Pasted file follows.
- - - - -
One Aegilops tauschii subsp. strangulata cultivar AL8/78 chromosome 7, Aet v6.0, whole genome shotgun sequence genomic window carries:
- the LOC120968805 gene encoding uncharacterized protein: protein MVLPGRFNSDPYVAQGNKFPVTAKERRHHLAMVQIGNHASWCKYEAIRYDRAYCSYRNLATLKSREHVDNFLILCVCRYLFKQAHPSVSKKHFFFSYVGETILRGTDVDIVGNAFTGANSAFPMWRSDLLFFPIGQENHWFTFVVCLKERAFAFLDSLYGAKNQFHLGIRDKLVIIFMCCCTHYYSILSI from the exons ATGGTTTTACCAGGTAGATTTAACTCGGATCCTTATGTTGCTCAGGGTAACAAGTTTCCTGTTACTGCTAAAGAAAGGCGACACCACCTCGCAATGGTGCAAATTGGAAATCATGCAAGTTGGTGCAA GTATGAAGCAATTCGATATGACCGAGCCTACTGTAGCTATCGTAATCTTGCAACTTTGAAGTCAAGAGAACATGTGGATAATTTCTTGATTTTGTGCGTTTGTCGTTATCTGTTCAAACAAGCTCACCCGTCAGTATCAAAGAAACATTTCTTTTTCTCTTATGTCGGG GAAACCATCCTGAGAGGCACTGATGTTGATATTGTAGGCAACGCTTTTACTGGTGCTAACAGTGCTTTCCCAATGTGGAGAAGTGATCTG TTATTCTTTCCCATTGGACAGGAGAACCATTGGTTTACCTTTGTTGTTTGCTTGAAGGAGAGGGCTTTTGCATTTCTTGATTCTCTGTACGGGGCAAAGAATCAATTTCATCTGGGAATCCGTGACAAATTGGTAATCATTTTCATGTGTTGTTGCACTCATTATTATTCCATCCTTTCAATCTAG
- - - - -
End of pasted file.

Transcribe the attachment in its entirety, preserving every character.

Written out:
One Aegilops tauschii subsp. strangulata cultivar AL8/78 chromosome 7, Aet v6.0, whole genome shotgun sequence genomic window carries:
- the LOC120968805 gene encoding uncharacterized protein: protein MVLPGRFNSDPYVAQGNKFPVTAKERRHHLAMVQIGNHASWCKYEAIRYDRAYCSYRNLATLKSREHVDNFLILCVCRYLFKQAHPSVSKKHFFFSYVGETILRGTDVDIVGNAFTGANSAFPMWRSDLLFFPIGQENHWFTFVVCLKERAFAFLDSLYGAKNQFHLGIRDKLVIIFMCCCTHYYSILSI from the exons ATGGTTTTACCAGGTAGATTTAACTCGGATCCTTATGTTGCTCAGGGTAACAAGTTTCCTGTTACTGCTAAAGAAAGGCGACACCACCTCGCAATGGTGCAAATTGGAAATCATGCAAGTTGGTGCAA GTATGAAGCAATTCGATATGACCGAGCCTACTGTAGCTATCGTAATCTTGCAACTTTGAAGTCAAGAGAACATGTGGATAATTTCTTGATTTTGTGCGTTTGTCGTTATCTGTTCAAACAAGCTCACCCGTCAGTATCAAAGAAACATTTCTTTTTCTCTTATGTCGGG GAAACCATCCTGAGAGGCACTGATGTTGATATTGTAGGCAACGCTTTTACTGGTGCTAACAGTGCTTTCCCAATGTGGAGAAGTGATCTG TTATTCTTTCCCATTGGACAGGAGAACCATTGGTTTACCTTTGTTGTTTGCTTGAAGGAGAGGGCTTTTGCATTTCTTGATTCTCTGTACGGGGCAAAGAATCAATTTCATCTGGGAATCCGTGACAAATTGGTAATCATTTTCATGTGTTGTTGCACTCATTATTATTCCATCCTTTCAATCTAG